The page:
The rocks and bluffs and the Narrows delighted Col. Ableman and he would sit by the hour in his great arm chair on the porch of the old house, which faced the narrows, and smoke and look; the walls of the narrows reminded him of the Pallisades of the Hudson.
The old house was built somewhat in the style of Mt. Vernon with a number of great trees in front and the colonel sitting on his porch, his wide brimmed, low crowned hat on his head, smoking his pipe and with both hands resting upon his cane upright in front of him, the picture of comfort and good nature, always made me think of a southern planter taking his ease and looking over his plantation, for the colonel owned most of the land in sight then. The time of which I am speaking was, I think, about a year before the railroad came through here. Col. Ableman had built a good hotel which he named the Charter House because the railroad charter was drawn up in it. This hotel was kept by his daughter and her husband, Edward Watson. He also built a grist and saw mill which for a number of years did a large business. I well remember the large mill yard where teams came and went most of the time. The Colonel had built a few buildings I think and a few people had bought lots of him and built on them. J.G. Stein had a building opposite the Charter House which he used for a dwelling and store; two of his little girls went to school to me. A man by the name of Armstrong had a shoe shop and dwelling there, and Sam Carpenter who afterwards went to North Freedom, had a tin shop and lived in a house at the opening of the narrows close to a large boiling spring which furnished deliciously cold water to all near enough to get it. This spring was for many years one of the beauties of Ableman and may be there yet, it was not very long ago.
My school house was on the bank of Narrows Creek just in the western edge of the village and of the most primitive kind; a little building of logs with floor level with the ground a shelf built along the sides of the room for a desk with a bench in front made of a plank with legs stuck in it for a seat. Most of my scholars came from adjoining farms and I had quite a good sized school. Three of General Stark’s grandchildren went to school to me and one of them in the geography class one day, in answer to the question “what is the greatest republic in the world,” said, “The Baraboo Republic.” There was a flock of sheep belonging, I suppose, to Col. Ableman which browsed all over the village, in the mill yard and about my school house sometimes making such a racket that I would have to send one of the children out to drive them away before we could go on with our lessons. A donkey which also belonged to the establishment and which I think they called “Locomotive,” used to come once in a while and serenade us. The neighbor’s hens were always hanging about and venturing through the open door after crumbs. Sometimes a hen coming in and a child going out or vici versa would have a collision in the door way which would cause quite a flurry for a minute. I could go on indefinitely with reminiscences of this school but I am afraid that I have strayed from my subject somewhat and will only say further I taught the last school in the old school house, as there was a new one built before the next term began. Col. Ableman was very anxious to have the railroad built through the Baraboo valley and his village and it was very largely due to his efforts and influence that it came through where it did. When the road was built through Excelsior the station was named Ableman in compliment to the Col. The P.O. was for a time called Rock Springs but not for long, village, P.O. and station are now Ableman and will be as long as there is a village there which will be always judging by the way it has grown in the last few years. I think that it was one of the first, if not the first meeting called to discuss the railroad proposition when only three men responded to the call; Col. Ableman, General Starks and Major Williams. General Starks reported it as a large, enthusiastic, and respectable meeting.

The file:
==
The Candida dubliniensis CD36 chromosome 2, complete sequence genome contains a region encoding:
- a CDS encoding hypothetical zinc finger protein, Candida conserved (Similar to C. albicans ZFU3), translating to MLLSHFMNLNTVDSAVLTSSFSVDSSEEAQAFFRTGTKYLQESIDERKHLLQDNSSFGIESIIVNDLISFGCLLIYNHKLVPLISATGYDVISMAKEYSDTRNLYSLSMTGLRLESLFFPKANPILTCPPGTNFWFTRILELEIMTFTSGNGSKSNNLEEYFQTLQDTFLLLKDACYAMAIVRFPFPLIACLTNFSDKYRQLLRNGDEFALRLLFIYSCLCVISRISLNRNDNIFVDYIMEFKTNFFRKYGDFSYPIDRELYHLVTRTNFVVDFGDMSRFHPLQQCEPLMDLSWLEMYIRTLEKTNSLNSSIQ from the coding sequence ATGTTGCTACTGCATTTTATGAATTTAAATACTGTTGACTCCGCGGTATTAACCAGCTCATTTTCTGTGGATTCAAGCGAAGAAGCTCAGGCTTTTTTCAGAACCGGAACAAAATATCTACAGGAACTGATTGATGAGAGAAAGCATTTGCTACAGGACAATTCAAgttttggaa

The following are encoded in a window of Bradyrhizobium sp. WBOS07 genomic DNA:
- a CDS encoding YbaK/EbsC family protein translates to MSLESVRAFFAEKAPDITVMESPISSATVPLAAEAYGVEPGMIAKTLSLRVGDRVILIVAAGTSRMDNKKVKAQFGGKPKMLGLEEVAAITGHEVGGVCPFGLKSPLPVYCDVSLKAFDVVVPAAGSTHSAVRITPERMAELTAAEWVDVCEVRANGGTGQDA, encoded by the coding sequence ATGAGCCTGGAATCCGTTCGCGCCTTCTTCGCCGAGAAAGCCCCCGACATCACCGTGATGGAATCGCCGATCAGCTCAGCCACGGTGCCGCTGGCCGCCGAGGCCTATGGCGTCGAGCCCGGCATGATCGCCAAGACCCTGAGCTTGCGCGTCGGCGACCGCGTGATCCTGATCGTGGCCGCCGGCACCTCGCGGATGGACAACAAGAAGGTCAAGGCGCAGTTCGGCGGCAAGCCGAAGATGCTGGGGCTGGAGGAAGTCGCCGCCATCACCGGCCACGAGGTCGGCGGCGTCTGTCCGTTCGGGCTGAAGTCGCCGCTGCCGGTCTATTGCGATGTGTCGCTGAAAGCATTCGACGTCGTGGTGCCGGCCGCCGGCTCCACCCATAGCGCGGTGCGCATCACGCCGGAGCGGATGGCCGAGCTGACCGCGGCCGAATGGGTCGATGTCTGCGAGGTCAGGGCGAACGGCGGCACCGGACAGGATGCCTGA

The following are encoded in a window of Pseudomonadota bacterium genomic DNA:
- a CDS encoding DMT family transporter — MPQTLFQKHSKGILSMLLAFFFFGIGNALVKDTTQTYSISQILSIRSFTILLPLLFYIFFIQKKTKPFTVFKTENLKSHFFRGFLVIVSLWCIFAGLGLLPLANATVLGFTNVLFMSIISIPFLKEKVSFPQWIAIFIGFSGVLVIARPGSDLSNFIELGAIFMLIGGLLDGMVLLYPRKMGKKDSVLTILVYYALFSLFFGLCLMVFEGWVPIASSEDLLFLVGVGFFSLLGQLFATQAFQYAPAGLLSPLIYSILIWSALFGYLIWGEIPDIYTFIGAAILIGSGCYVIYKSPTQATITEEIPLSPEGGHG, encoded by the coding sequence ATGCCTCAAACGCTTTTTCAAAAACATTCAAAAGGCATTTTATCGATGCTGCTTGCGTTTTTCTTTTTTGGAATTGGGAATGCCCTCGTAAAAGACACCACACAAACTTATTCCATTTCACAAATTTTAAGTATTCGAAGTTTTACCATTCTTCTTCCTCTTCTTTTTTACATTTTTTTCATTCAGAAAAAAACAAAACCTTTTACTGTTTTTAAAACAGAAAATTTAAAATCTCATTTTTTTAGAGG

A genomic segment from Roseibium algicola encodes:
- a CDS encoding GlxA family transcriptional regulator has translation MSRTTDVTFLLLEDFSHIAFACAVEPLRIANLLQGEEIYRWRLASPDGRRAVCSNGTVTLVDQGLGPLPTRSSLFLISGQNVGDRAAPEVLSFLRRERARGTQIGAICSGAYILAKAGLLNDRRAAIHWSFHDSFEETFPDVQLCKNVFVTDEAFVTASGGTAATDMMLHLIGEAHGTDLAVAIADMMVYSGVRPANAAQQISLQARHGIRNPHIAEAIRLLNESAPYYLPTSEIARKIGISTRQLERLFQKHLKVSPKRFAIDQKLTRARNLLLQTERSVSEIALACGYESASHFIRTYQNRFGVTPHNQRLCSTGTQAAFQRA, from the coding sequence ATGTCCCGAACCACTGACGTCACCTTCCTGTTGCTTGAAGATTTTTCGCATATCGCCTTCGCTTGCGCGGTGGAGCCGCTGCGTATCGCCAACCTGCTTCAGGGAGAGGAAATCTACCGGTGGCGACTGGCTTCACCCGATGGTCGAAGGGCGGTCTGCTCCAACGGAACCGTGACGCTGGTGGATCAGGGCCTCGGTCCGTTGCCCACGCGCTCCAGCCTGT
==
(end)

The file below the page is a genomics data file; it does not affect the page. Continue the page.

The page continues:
The next time Col. Ableman met the general he called him to account for his apparent lack of veracity. “Why,” replied the General, “It was, you were large, I’m sure the major was enthusiastic and I hope that I am respectable. Those three are gone now; Major Williams left us only last year, the General died before the Col. Col. Ableman died July 16, 1880. Mrs. Ableman lived a number of years after his death and died in California. Sometime during the eighties the Charter House was burned also the old Ableman house which was occupied at the time by the colonel stepson Edward Gilmore. So the old friends pass away and leave us only results and memories. I never go to Ableman and look at the vacant place where the old home stood without memories of the happy days I spent there, and the goodness of those two people gathering thickly about me, and I pass on saddened that their place is empty here, glad that I had the privilege of knowing them.